Law Enforcement

California Appeals Court Rules Only Prosecutors -- Not Police -- Can Initiate Asset Forfeiture Proceedings. California's 5th District Court of Appeals in Fresno ruled last week that police agencies cannot initiate asset forfeiture proceedings, which must instead be undertaken by prosecutors. Police had seized $16,000 in cash from Adolfo Cuevas and a friend sitting in a car and moved to forfeit it when traces of methamphetamine were found on a $5 bill. Only prosecutors can make that call, the court held. The case is Cuevas v. Superior Court of Tulare County.

Pain Pills

American College of Physicians Calls for Pain Med Contracts, Database, Educational Programs. In a policy paper released Tuesday, Prescription Drug Abuse, the American College of Physicians set out 10 policy positions and recommendations aimed at reducing "the significant human and financial costs related to prescription drug abuse." They include supporting a national prescription drug monitoring program, more education and prevention efforts for doctors and patients, and considering the use of written agreements ("pain contracts") for doctors and patients when treating pain. [Ed: Patient advocates often regard databases and pain contracts with suspicion. We commonly receive reports about pain contracts in particular having a chilling effect on the availability of pain medication for patients who need it. It is not clear whether this paper fully considers the plight commonly suffered by pain patients because of the war on drugs.]

Sentencing

On International Human Rights Day, Black Leaders Call for End to Drug War, Mass Incarceration. The Samuel DeWitt Proctor Conference, a major grouping of African-American faith leaders, called for an end to the war on drugs and mass incarceration Tuesday, International Human Rights Day. The call came as the group released key findings from a series of community-based hearings on mass incarceration it has held around the nation. Click on the link for the recommendations.

Poll: Texans Ready to Reform Drug Punishments. A poll released Monday by the Texas Public Policy Foundation finds that nearly four out five (79%) Texans support drug treatment instead of prison for people caught possessing drugs. The poll also found overwhelming (84%) support for broader criminal justice reforms in the state.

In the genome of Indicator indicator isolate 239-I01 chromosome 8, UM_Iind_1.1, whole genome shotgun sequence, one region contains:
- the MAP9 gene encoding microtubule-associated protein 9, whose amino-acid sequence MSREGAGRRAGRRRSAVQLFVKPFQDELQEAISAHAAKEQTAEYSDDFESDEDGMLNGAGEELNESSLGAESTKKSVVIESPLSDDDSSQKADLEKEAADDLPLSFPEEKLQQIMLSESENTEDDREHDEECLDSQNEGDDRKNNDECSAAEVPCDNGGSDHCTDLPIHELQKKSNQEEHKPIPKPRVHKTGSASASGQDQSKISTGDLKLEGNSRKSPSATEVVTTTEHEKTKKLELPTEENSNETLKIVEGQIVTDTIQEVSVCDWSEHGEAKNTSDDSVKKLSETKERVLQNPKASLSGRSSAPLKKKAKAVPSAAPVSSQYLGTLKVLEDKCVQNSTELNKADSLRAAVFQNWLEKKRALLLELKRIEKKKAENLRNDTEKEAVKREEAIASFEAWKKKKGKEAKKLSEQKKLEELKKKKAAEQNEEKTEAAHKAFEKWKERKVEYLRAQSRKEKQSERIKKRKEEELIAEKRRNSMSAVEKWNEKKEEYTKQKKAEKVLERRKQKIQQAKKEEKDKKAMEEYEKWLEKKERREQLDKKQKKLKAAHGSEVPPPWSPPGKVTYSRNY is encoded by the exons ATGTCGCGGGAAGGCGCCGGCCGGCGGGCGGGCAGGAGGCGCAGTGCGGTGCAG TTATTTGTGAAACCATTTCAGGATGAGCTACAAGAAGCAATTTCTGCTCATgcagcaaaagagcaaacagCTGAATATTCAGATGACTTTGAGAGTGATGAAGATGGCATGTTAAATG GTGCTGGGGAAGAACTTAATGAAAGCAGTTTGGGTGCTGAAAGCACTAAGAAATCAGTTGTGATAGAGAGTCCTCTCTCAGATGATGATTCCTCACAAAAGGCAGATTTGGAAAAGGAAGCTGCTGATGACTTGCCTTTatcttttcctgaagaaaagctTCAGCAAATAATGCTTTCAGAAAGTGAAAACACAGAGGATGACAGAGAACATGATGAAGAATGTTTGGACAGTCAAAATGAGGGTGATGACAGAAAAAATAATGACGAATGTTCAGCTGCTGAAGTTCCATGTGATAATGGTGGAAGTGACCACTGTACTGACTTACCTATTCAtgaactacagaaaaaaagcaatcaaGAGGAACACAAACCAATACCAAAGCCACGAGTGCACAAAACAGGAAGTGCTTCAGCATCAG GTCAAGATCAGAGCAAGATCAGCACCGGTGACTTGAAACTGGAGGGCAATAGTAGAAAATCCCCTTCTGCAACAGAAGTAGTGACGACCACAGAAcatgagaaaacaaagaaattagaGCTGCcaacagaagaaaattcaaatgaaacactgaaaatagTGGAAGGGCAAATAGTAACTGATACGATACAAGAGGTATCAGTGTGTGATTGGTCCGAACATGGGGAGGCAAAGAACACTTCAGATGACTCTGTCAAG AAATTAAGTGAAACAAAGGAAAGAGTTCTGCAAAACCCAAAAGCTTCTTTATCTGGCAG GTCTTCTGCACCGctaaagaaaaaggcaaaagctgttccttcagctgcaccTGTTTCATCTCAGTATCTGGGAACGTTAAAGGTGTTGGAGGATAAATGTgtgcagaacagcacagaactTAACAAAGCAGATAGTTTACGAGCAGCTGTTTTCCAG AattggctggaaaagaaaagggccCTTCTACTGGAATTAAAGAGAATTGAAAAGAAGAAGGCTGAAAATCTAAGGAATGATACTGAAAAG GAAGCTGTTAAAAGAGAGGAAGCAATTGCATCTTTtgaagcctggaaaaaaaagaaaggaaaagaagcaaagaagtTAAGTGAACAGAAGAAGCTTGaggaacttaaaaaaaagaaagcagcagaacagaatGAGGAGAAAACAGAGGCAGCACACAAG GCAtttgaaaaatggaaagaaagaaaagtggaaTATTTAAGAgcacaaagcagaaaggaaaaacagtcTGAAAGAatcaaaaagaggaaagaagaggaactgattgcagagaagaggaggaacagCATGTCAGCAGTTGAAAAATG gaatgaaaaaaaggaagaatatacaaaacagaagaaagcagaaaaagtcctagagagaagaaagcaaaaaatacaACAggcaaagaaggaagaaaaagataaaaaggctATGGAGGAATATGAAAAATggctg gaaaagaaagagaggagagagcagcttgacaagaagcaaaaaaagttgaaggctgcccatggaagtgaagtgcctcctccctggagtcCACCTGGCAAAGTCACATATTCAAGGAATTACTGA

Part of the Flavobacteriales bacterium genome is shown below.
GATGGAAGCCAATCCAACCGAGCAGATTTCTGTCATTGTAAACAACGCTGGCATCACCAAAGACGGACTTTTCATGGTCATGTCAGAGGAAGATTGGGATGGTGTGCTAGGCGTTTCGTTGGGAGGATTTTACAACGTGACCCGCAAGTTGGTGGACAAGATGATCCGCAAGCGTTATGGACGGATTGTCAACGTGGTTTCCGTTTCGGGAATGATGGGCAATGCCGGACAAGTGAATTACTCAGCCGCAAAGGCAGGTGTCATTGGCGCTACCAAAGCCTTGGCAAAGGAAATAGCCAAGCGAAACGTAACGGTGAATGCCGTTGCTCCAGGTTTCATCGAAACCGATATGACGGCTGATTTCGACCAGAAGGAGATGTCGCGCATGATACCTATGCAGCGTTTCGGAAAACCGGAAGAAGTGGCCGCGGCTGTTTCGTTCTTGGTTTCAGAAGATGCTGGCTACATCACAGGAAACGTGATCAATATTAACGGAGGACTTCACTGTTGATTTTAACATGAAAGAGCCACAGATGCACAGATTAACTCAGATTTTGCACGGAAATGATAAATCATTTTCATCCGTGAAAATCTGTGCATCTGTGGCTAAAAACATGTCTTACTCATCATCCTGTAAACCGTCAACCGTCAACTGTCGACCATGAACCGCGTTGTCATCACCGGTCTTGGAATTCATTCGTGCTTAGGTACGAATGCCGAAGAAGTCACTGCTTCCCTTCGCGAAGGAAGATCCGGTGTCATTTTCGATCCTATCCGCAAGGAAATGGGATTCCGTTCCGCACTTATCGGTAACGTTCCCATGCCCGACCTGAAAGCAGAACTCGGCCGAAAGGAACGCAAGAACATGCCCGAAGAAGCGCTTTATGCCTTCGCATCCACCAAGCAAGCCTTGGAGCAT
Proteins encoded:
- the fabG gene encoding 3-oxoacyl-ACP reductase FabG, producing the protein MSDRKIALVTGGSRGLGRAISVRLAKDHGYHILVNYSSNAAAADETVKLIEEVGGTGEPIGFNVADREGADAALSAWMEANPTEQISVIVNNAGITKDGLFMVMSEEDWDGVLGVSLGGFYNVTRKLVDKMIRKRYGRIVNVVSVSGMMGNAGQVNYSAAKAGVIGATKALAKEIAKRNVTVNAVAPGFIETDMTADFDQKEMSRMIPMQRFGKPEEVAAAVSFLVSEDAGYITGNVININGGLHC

International

Mexican Drug War Deaths Show No Decline. One year after Enrique Pena Nieto assumed office as president of Mexico, the deadly prohibition-related violence that has plagued the country for the past six years shows no sign of abating. According to Frontera NorteSur, citing Mexican press reports, there were 19,016 people killed in the drug violence in the first 11 months of Pena Nieto's term, compared to 18,161 during the last 11 months of Felipe Calderon's government. The violence also appears to have shifted geographically, from border states to states in the south and center of the country.

Chronicle Book Review: "Narcoland"

Narcoland: The Mexican Drug Lords and Their Godfathers by Anibel Hernandez (2013, Verso Press, 362 pp., $26.95 HB)

Being a Mexican drug lord is typically a career path with a suddenly abbreviated trajectory. Just ask the erstwhile leaders of the Zetas or the Familia Michoacana or the Beltran Leyvas or the Tijuana cartel or the Juarez cartel or the Gulf cartel. Well, ask them if you can hold séances or know how to burrow inside maximum security prisons -- because they're either dead or behind bars.

But as just about anyone in Mexico will tell you, there is one Mexican drug trafficking organization whose top leadership appears untouchable. That would be the Sinaloa cartel, led by the world's most famous narco and one of its wealthiest men, Joaquin "El Chapo" Guzman, and his top henchman, Ismael "El Mayo" Zambada. More than a dozen years after he escaped from a Mexican prison, despite two presidencies waging an ever more aggressive war against the cartels, Guzman and company remain on top of the heap, his rivals decimated even as the Sinaloa cartel continues its bloody, multi-million dollar a year business. And El Chapo and El Mayo remain unscathed.

And as many, many Mexicans are eager to tell you, it looks like the fix is in. How is it that they can't catch or kill El Chapo? How is it that he escaped from prison in the first place? The cynical folk wisdom is that he is being protected by people in the government. That people should think that is not surprising. Suspicions of government complicity in the drug trade, whether in the state police forces; the ever-mutating (because frequently, necessarily, and unsuccessfully cleansed of corruption) federal police forces, the military, or the high ministries, are both long-held and well-founded.

Books reviewed in this publication over the past few years have amply detailed the layers of corruption and complicity surrounding the drug trade in Mexico, but in Narcoland, prize-winning Mexican journalist Anabel Hernandez takes it to a whole new level. Narcoland is the updated English language version of her explosive 2010 Mexican blockbuster Los Señores del Narco, a book whose publication generated death threats and led the National Commission on Human Rights to assign her two full-time bodyguards.